Let It Be Records vs. Target: The blow-by-blow
|Photo courtesy of Ryan Cameron|
|Cameron: "This was after an autograph session, the first they've ever done, for Pretty Hate Machine."|
Cameron made the comment that the history of his now-shuttered Nicollet Avenue store does not belong to Target. Below, we have a few photographs of that history -- including visits by Nine Inch Nails, Patti Smith and more -- and his full story on what has happened in his interactions with the retail chain.
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The triumphant return (almost) of Let It Be Records
Ryan Cameron: Let It Be Records moved to the Nicollet Mall in 1989. I had no way of knowing that the store would survive until 2005 (18 years!). Every day was a new adventure and a struggle, with a whole lot of fun. When I moved there, I got my rickety two-story metal ladder out and glued the letters for the sign to the 2nd floor level front of the building. It wasn't an expensive sign but it was good enough for me.
|Photos courtesy of Ryan Cameron|
|Cameron: "Donovan autograph session after a lunchtime in-store performance (before a show at First Ave.)"|
Someone said to me, 'hey, I'd like to have one of the letters' from the storefront sign. So in my slightly inebriated state, I went inside and got out the rickety 2 story metal ladder that I'd used to put the sign up and in my slightly buzzed state climbed the ladder. With a hammer and a screwdriver I chiseled the glued letters off, one by one, and handed them down. People were taking them as fast as I could pass them down. All I had left to take down was the 'It'. I couldn't reach it safely and it would have meant resting the ladder against a piece of glass so I decided not to risk it. After I got down I realized that I didn't even save a letter for myself. Oh the memories.
Shortly after that, the imminent tear-down of the building did not take place, but the development company put up large awnings across the store front on both sides and the 'It' disappeared. Or so I thought...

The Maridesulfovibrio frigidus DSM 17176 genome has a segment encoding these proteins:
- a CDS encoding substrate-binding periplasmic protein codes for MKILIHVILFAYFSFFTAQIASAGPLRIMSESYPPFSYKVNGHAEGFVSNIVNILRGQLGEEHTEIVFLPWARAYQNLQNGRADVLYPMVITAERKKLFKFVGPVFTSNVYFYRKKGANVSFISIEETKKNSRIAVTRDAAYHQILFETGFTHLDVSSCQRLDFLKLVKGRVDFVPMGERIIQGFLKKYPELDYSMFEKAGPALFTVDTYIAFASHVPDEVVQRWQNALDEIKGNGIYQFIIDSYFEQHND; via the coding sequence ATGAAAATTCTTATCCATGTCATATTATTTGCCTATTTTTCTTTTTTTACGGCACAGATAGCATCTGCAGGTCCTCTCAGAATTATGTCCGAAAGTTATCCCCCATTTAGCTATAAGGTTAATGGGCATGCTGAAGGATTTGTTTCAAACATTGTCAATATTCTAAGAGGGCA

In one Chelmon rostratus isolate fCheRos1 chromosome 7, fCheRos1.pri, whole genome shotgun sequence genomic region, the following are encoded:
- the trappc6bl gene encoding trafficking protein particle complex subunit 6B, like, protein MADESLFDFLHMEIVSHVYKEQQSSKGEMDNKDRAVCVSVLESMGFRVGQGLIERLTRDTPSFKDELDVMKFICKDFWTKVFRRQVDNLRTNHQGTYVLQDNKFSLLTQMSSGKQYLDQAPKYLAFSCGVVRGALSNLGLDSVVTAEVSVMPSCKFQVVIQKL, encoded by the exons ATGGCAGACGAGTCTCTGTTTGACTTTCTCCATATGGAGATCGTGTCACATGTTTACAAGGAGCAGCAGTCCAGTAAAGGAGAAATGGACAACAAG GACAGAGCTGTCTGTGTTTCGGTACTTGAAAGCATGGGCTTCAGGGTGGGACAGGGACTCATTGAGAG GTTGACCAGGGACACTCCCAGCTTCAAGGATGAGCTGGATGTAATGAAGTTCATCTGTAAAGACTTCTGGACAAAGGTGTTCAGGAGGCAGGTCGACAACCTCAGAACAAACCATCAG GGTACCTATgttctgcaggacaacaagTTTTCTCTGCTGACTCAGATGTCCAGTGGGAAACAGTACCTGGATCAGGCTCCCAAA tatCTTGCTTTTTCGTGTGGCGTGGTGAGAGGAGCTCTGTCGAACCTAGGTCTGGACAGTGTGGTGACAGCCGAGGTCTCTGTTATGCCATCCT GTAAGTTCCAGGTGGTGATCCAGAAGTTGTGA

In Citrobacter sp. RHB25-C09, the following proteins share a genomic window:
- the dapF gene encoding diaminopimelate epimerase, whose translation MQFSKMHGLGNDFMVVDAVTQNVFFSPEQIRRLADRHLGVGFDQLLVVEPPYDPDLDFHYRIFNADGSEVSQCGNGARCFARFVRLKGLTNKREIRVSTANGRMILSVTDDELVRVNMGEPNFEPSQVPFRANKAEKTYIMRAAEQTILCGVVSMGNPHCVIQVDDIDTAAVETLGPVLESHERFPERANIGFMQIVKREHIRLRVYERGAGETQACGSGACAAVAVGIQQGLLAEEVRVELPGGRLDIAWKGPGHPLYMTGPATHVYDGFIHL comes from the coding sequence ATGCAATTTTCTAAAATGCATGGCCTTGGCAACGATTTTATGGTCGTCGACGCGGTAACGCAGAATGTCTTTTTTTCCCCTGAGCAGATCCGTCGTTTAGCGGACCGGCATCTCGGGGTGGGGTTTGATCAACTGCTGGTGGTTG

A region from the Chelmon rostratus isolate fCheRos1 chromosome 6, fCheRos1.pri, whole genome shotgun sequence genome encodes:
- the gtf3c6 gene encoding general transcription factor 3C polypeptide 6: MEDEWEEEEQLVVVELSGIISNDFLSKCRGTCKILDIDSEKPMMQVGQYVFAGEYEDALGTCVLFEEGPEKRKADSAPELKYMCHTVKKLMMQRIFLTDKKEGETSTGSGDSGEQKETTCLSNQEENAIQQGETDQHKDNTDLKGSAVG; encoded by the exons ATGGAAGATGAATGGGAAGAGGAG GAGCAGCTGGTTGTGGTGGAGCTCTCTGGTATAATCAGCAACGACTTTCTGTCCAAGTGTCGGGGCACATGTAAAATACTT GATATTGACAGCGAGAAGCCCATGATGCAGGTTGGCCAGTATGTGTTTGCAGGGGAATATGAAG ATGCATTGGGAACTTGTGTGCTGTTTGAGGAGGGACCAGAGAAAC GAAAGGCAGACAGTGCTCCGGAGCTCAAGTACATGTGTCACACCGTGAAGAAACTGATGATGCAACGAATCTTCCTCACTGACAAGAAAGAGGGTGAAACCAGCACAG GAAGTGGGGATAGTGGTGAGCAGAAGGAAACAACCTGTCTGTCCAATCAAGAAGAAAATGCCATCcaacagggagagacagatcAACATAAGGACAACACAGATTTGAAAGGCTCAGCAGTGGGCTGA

|Photo courtesy of Ryan Cameron|
So the next time I was downtown I went to the construction site to try to find out who could help me. I flagged down one of the workers who graciously went and got the construction company's project manager. He told me that the 'It' and been brought up in several meetings with Target personnel and they were instructed multiple times that they were not to take the partial sign down. Wow, they'd had meeting discussions about it. Maybe they understood the cultural significance of it all. He also passed on the name and phone number of the Target Corporation project manager.
So, of course I call him and end up leaving a message. He returned my call the next morning and I had a long discussion with him, explaining the origin of the 'It' including the final day impromptu buzzed climb up the rickety ladder to chisel off the letters to the folks below me. He seemed to enjoy the reminiscing and then it came to the part where I asked him why Target Corp. appeared to be so intent on protecting the sign. I got a very evasive answer about how they wanted to insure the building maintained the history of what was there before. So I'm thinking they are either going to leave the letters up or move them somewhere with a nice little plaque that says 'Here lies the ashes of Let It Be Records' or something profound like that.
His response was that he could not divulge company info for reasons he wouldn't explain. He understood my desire to get my 'It' back. He would pass along my request to the other decision makers and get back to me. So I had to ask again "Why do you want those letters, are you going to leave them up?" Oh no, we'll take them down. "But what are you going to do with them?" I can't tell you. My response was "Surely you can understand the sentimental value to myself and Target could of course afford to go out and buy the same two plastic letters and I'd keep the originals. Better yet, I'd pay to get them the replacement letters and we'd swap." All he could say is I'll get back to you.